Brad Haddin © Getty Images
Brad Haddin’s 181 dismissals is the third-best by an Australian wicketkeeper © Getty Images

Australia wicketkeeper batsman Brad Haddin announced his retirement from One-Day Internationals (ODI) on Sunday. Haddin, who will continue to play Tests, last featured in an ODI in the ICC Cricket World Cup 2015 final against New Zealand on March 29, which Australia won by seven wickets.

“I have had a privileged one-day career and I have been fortunate enough to be involved in three Cricket World Cups and now is the right time to walk away,” Haddin was quoted as saying according to a report on cricket.com.au. READ: Brad Haddin, gritty with the bat, suave with the gloves

“Not many players get to write a script like mine at the end of their careers and I have been lucky enough to do just that after winning a World Cup on home soil.

“I leave the team with Australian ranked number-one in the world and I am proud of everything we have achieved,” added Haddin. READ: Brad Haddin’s wicketkeeping may have revived his Test career

Cricket Australia (CA) Cheif Executive James Sutherland paid tribute to the veteran by stating that he left behind a big void in Australian cricket.

“Australian cricket congratulates Brad on a fine one-day international career. Throughout the years he well and truly maintained Australia’s proud tradition of outstanding wicketkeeper-batsmen in limited-overs cricket.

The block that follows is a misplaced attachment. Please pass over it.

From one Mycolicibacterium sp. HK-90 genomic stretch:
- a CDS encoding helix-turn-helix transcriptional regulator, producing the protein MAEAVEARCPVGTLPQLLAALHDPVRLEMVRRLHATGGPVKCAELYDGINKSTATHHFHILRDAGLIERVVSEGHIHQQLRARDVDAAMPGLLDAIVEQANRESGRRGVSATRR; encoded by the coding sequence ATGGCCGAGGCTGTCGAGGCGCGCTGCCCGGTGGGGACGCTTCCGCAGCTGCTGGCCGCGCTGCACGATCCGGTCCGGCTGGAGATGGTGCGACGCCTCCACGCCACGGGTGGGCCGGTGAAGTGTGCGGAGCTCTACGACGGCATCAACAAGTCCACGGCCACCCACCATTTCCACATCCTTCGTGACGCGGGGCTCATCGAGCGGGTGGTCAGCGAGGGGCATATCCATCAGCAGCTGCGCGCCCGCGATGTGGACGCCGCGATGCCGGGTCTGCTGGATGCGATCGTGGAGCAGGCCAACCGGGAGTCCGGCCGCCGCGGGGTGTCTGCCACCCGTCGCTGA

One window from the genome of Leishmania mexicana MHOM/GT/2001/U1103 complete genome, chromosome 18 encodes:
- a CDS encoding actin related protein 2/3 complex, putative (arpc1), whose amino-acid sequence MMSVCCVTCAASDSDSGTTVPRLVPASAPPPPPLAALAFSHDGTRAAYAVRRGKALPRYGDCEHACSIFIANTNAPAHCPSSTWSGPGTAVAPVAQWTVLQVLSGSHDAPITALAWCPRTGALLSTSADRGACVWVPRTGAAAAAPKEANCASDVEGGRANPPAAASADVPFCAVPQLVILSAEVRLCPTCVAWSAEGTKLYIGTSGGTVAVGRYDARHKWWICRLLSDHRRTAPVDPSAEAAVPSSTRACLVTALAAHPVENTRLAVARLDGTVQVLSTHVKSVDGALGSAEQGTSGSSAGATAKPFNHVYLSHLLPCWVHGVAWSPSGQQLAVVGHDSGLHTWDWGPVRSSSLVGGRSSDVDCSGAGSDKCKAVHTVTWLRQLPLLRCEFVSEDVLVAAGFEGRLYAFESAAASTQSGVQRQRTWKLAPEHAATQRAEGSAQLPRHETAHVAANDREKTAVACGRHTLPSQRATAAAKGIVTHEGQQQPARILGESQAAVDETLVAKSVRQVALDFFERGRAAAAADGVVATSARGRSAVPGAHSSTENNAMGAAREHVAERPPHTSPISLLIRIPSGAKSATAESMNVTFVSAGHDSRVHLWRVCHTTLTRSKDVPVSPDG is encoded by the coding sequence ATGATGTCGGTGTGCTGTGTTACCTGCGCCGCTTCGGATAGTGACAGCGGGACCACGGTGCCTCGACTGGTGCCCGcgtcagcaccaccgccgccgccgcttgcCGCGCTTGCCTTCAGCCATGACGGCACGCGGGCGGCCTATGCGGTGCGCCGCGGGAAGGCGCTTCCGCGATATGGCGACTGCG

“He leaves big shoes to fill as a talented player and important senior figure within the team.

“Whenever Brad wore the green and gold, he always gave maximum effort and he should be incredibly proud of his achievements.

“We thank him for his wonderful contribution to one-day cricket and look forward to his continued performances at Test level as the team works hard to retain the Frank Worrell Trophy and the Ashes,” said Sutherland.

Haddin, a veteran of 126 ODIs, made his debut in the format in 2001 against Zimbabwe at Hobart. He missed out on a spot in the Australian eleven for the most part in his career due to Adam Gilchrist‘s brilliance behind the stumps, but cemented his place following Gilchrist’s retirement in 2008. His tally of 181 dismissals is the third-best by an Australian wicketkeeper, with Adam Gilchrist (472) and Ian Healy (233) leading the way.